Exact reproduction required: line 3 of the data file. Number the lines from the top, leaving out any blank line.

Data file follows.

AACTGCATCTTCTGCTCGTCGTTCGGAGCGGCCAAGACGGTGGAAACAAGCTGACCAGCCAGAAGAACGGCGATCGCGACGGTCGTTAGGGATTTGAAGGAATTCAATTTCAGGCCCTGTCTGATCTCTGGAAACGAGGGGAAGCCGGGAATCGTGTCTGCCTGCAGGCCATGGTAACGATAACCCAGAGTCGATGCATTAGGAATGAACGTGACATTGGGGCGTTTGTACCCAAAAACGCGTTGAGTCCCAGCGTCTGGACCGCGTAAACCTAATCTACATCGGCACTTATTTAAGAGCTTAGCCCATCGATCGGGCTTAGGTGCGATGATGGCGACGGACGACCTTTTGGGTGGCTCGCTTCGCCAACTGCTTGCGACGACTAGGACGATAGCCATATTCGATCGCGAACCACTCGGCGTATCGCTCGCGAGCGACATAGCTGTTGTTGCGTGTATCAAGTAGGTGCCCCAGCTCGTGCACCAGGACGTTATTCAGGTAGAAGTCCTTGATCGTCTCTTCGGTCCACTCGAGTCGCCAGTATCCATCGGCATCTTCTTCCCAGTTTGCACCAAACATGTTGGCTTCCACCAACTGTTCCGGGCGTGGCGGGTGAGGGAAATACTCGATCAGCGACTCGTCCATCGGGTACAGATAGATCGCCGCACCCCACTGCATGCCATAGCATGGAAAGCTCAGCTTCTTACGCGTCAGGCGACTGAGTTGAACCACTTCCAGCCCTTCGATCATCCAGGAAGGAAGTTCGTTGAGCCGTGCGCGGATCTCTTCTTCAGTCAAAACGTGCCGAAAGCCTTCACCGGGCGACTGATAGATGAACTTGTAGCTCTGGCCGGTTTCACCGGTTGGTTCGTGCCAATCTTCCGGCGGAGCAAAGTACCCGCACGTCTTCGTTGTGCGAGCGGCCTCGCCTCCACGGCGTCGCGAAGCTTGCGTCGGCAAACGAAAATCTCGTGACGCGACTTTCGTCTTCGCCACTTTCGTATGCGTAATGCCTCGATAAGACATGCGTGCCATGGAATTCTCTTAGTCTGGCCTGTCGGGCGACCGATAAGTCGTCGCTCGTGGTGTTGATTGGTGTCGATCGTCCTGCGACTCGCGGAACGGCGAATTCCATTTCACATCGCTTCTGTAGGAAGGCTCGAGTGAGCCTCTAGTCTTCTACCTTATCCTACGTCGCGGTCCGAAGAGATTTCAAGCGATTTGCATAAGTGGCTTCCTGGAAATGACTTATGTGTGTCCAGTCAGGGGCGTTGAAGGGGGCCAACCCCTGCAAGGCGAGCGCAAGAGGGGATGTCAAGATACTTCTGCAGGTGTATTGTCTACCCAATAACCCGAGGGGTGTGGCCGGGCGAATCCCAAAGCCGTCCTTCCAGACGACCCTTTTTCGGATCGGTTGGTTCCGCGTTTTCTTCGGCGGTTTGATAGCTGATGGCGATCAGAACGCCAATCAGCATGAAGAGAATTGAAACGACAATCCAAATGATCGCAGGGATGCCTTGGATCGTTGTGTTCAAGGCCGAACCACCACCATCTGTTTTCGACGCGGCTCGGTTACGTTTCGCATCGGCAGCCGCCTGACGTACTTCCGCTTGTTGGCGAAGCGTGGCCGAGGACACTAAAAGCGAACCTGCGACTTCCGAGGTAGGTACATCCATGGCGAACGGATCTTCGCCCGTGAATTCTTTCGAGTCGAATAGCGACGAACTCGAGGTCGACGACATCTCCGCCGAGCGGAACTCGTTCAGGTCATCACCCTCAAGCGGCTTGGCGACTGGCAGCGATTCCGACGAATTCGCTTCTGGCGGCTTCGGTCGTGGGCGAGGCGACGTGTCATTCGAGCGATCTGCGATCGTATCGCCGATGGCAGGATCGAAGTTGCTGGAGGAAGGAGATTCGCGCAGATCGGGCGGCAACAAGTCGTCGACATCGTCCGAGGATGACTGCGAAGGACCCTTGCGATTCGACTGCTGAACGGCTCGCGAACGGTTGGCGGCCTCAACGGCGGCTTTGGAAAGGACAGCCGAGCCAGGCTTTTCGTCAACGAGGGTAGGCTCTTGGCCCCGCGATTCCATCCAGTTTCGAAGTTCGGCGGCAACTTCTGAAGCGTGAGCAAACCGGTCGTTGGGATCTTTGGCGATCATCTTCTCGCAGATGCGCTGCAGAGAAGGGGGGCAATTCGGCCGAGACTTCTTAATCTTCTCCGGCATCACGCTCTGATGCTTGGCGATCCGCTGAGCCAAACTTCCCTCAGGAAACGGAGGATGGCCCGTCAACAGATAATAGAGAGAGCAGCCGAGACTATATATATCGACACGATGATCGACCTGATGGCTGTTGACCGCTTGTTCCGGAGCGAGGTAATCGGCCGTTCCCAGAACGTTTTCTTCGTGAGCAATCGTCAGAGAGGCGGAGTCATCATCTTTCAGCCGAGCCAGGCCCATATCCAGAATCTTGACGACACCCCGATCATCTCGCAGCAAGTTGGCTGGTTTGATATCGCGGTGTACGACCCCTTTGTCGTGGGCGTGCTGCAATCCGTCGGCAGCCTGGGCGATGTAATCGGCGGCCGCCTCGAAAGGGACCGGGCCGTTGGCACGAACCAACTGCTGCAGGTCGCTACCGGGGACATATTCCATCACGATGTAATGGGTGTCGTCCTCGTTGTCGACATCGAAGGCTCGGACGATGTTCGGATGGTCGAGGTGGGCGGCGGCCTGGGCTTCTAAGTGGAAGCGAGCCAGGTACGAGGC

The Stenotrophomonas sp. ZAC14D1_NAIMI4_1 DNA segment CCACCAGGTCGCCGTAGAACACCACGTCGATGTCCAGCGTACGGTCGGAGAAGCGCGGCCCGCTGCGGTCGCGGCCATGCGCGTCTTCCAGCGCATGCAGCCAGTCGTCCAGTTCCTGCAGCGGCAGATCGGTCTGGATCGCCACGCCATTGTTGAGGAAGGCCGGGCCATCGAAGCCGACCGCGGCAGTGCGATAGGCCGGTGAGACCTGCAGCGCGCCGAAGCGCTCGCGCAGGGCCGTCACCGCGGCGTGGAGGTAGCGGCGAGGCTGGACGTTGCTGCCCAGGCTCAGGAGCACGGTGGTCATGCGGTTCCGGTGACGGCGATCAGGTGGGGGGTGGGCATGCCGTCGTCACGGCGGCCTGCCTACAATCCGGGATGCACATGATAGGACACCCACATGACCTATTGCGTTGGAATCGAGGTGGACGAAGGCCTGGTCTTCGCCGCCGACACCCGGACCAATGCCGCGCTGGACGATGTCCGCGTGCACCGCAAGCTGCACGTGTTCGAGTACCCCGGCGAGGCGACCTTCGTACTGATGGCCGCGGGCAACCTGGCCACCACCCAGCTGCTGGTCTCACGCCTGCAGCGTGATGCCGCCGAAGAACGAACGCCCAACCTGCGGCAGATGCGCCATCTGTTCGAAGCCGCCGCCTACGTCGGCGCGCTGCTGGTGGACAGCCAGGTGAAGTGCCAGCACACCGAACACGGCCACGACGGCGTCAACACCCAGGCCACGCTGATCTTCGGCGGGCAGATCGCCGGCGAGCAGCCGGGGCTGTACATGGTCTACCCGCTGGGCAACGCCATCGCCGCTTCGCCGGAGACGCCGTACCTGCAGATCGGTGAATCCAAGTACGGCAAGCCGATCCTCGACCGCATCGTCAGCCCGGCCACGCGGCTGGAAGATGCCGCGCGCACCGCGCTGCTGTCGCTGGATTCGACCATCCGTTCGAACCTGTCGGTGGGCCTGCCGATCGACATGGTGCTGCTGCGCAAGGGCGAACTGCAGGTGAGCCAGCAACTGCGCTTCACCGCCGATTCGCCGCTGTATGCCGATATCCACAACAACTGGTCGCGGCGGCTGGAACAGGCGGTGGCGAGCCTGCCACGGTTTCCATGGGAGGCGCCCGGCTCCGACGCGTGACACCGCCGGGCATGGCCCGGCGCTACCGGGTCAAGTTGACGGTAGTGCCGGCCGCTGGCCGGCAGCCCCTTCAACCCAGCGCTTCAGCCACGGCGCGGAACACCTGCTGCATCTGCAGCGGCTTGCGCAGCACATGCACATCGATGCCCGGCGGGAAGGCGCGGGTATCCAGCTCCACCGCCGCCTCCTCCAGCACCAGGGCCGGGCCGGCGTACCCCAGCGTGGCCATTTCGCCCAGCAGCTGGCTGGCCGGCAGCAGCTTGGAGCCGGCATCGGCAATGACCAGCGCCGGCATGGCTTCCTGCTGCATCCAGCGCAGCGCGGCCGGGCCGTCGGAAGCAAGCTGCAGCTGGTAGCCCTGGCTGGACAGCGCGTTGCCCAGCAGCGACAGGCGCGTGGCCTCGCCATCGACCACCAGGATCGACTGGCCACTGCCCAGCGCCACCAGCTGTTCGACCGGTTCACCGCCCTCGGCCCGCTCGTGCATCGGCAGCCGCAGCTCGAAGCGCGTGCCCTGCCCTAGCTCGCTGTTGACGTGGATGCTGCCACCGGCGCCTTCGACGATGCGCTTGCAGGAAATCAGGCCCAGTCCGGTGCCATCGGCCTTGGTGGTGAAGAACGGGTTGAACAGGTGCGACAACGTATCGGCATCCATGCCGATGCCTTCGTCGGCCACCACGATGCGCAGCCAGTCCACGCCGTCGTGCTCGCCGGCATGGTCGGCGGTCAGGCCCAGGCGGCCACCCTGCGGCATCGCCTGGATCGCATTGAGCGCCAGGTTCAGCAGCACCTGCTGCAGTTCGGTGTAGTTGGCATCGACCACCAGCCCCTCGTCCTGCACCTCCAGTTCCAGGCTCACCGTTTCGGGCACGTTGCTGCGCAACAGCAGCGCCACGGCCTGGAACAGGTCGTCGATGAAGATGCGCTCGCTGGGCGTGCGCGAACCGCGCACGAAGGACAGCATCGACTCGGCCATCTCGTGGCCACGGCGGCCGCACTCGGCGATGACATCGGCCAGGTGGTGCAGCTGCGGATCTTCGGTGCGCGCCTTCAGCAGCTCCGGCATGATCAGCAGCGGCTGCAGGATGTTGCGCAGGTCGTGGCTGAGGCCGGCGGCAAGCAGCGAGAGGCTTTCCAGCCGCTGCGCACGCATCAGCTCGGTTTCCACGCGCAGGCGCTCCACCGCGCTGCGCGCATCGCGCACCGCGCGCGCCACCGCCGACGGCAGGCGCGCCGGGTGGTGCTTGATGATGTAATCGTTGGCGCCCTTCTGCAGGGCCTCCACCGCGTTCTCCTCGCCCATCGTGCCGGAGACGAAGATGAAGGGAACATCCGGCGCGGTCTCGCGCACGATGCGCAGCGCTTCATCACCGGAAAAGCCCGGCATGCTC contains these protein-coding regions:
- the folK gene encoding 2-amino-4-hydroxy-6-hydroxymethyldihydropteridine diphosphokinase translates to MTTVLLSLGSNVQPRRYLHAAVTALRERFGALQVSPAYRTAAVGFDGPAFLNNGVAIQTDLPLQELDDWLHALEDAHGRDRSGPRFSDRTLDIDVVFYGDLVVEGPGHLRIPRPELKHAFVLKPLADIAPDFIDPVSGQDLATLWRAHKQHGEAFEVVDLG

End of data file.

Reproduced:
- the folK gene encoding 2-amino-4-hydroxy-6-hydroxymethyldihydropteridine diphosphokinase translates to MTTVLLSLGSNVQPRRYLHAAVTALRERFGALQVSPAYRTAAVGFDGPAFLNNGVAIQTDLPLQELDDWLHALEDAHGRDRSGPRFSDRTLDIDVVFYGDLVVEGPGHLRIPRPELKHAFVLKPLADIAPDFIDPVSGQDLATLWRAHKQHGEAFEVVDLG